MERGE INTO Sales.SalesReason AS tgt  
USING (VALUES ('Recommendation','Other'), ('Review', 'Marketing'),
              ('Internet', 'Promotion'))  
       as src (NewName, NewReasonType)  
ON tgt.Name = src.NewName  
WHEN MATCHED THEN  
UPDATE SET ReasonType = src.NewReasonType  
WHEN NOT MATCHED BY TARGET THEN  
INSERT (Name, ReasonType) VALUES (NewName, NewReasonType)  
OUTPUT $action INTO @SummaryOfChanges;  
  
-- Query the results of the table variable.  
SELECT Change, COUNT(*) AS CountPerChange  
FROM @SummaryOfChanges  
GROUP BY Change;  

D. Inserting the results of the MERGE statement into another table

The following example captures data returned from the OUTPUT clause of a MERGE statement and inserts that data into another table. The MERGE statement updates the Quantity column of the ProductInventory table in the AdventureWorks2012 database, based on orders that are processed in the SalesOrderDetail table. The example captures the updated rows and inserts them into another table that's used to track inventory changes.

CREATE TABLE Production.UpdatedInventory  
    (ProductID INT NOT NULL, LocationID int, NewQty int, PreviousQty int,  
     CONSTRAINT PK_Inventory PRIMARY KEY CLUSTERED (ProductID, LocationID));  
GO  
INSERT INTO Production.UpdatedInventory  
SELECT ProductID, LocationID, NewQty, PreviousQty
FROM  
(    MERGE Production.ProductInventory AS pi  
     USING (SELECT ProductID, SUM(OrderQty)
            FROM Sales.SalesOrderDetail AS sod  
            JOIN Sales.SalesOrderHeader AS soh  
            ON sod.SalesOrderID = soh.SalesOrderID  
            AND soh.OrderDate BETWEEN '20030701' AND '20030731'  
            GROUP BY ProductID) AS src (ProductID, OrderQty)  
     ON pi.ProductID = src.ProductID  
    WHEN MATCHED AND pi.Quantity - src.OrderQty >= 0
        THEN UPDATE SET pi.Quantity = pi.Quantity - src.OrderQty  
    WHEN MATCHED AND pi.Quantity - src.OrderQty <= 0
        THEN DELETE  
    OUTPUT $action, Inserted.ProductID, Inserted.LocationID,
        Inserted.Quantity AS NewQty, Deleted.Quantity AS PreviousQty)  
 AS Changes (Action, ProductID, LocationID, NewQty, PreviousQty)
 WHERE Action = 'UPDATE';  
GO  

E. Using MERGE to do INSERT or UPDATE on a target edge table in a graph database

In this example, you create node tables Person and City and an edge table livesIn. You use the MERGE statement on the livesIn edge and insert a new row if the edge doesn't already exist between a Person and City. If the edge already exists, then you just update the StreetAddress attribute on the livesIn edge.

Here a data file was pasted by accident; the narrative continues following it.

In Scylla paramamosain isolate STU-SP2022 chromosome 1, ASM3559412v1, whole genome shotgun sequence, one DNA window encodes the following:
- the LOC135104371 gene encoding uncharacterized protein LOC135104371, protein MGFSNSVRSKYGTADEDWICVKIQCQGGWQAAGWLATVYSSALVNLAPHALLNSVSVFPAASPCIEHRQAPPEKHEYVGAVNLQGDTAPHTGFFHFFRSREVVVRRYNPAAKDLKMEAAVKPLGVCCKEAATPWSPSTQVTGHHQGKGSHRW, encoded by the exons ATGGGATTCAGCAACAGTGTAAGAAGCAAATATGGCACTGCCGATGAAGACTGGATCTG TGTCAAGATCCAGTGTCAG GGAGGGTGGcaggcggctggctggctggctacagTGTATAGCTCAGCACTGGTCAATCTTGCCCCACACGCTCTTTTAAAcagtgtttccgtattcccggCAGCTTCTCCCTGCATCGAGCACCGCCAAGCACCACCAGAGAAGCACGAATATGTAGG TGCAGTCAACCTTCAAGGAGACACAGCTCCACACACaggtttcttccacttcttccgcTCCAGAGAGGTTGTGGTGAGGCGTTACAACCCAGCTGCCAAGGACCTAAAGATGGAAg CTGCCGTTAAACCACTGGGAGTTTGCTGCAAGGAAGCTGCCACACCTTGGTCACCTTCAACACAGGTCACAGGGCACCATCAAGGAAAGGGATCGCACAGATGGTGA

-- CREATE node and edge tables
CREATE TABLE Person
    (
        ID INTEGER PRIMARY KEY,
        PersonName VARCHAR(100)
    )
AS NODE
GO

CREATE TABLE City
    (
        ID INTEGER PRIMARY KEY,
        CityName VARCHAR(100),
        StateName VARCHAR(100)
    )
AS NODE
GO

CREATE TABLE livesIn
    (
        StreetAddress VARCHAR(100)
    )
AS EDGE
GO

-- INSERT some test data into node and edge tables
INSERT INTO Person VALUES (1, 'Ron'), (2, 'David'), (3, 'Nancy')
GO

INSERT INTO City VALUES (1, 'Redmond', 'Washington'), (2, 'Seattle', 'Washington')
GO

INSERT livesIn SELECT P.$node_id, C.$node_id, c
FROM Person P, City C, (values (1,1, '123 Avenue'), (2,2,'Main Street')) v(a,b,c)
WHERE P.id = a AND C.id = b
GO

-- Use MERGE to update/insert edge data
CREATE OR ALTER PROCEDURE mergeEdge
    @PersonId integer,
    @CityId integer,
    @StreetAddress varchar(100)
AS
BEGIN
    MERGE livesIn
        USING ((SELECT @PersonId, @CityId, @StreetAddress) AS T (PersonId, CityId, StreetAddress)
                JOIN Person ON T.PersonId = Person.ID
                JOIN City ON T.CityId = City.ID)
        ON MATCH (Person-(livesIn)->City)
    WHEN MATCHED THEN
        UPDATE SET StreetAddress = @StreetAddress
    WHEN NOT MATCHED THEN
        INSERT ($from_id, $to_id, StreetAddress)
        VALUES (Person.$node_id, City.$node_id, @StreetAddress) ;
END
GO

-- Following will insert a new edge in the livesIn edge table
EXEC mergeEdge 3, 2, '4444th Avenue'
GO

-- Following will update the StreetAddress on the edge that connects Ron to Redmond
EXEC mergeEdge 1, 1, '321 Avenue'
GO

-- Verify that all the address were added/updated correctly
SELECT PersonName, CityName, StreetAddress
FROM Person , City , livesIn
WHERE MATCH(Person-(livesIn)->city)
GO

See also